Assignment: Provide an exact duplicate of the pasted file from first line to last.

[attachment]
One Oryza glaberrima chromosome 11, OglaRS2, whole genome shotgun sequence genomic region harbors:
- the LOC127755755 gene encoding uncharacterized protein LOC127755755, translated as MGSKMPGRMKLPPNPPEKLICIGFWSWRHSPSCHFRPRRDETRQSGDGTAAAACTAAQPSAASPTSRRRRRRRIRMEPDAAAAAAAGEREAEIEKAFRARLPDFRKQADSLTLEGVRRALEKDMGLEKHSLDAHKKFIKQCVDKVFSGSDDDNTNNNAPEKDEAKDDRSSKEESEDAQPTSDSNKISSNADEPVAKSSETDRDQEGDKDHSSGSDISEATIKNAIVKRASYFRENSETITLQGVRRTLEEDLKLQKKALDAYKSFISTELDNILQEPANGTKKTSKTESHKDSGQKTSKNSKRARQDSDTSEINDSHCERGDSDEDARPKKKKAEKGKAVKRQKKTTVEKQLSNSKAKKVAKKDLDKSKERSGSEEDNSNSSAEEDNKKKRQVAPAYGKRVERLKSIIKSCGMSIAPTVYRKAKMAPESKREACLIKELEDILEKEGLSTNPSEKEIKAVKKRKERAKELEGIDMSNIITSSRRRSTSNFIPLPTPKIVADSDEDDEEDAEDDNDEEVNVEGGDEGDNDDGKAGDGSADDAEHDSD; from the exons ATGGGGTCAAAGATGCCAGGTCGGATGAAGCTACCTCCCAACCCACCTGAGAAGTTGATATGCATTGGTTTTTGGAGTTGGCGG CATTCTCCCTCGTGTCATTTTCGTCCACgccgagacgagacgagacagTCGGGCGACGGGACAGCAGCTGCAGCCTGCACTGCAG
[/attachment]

One Oryza glaberrima chromosome 11, OglaRS2, whole genome shotgun sequence genomic region harbors:
- the LOC127755755 gene encoding uncharacterized protein LOC127755755, translated as MGSKMPGRMKLPPNPPEKLICIGFWSWRHSPSCHFRPRRDETRQSGDGTAAAACTAAQPSAASPTSRRRRRRRIRMEPDAAAAAAAGEREAEIEKAFRARLPDFRKQADSLTLEGVRRALEKDMGLEKHSLDAHKKFIKQCVDKVFSGSDDDNTNNNAPEKDEAKDDRSSKEESEDAQPTSDSNKISSNADEPVAKSSETDRDQEGDKDHSSGSDISEATIKNAIVKRASYFRENSETITLQGVRRTLEEDLKLQKKALDAYKSFISTELDNILQEPANGTKKTSKTESHKDSGQKTSKNSKRARQDSDTSEINDSHCERGDSDEDARPKKKKAEKGKAVKRQKKTTVEKQLSNSKAKKVAKKDLDKSKERSGSEEDNSNSSAEEDNKKKRQVAPAYGKRVERLKSIIKSCGMSIAPTVYRKAKMAPESKREACLIKELEDILEKEGLSTNPSEKEIKAVKKRKERAKELEGIDMSNIITSSRRRSTSNFIPLPTPKIVADSDEDDEEDAEDDNDEEVNVEGGDEGDNDDGKAGDGSADDAEHDSD; from the exons ATGGGGTCAAAGATGCCAGGTCGGATGAAGCTACCTCCCAACCCACCTGAGAAGTTGATATGCATTGGTTTTTGGAGTTGGCGG CATTCTCCCTCGTGTCATTTTCGTCCACgccgagacgagacgagacagTCGGGCGACGGGACAGCAGCTGCAGCCTGCACTGCAG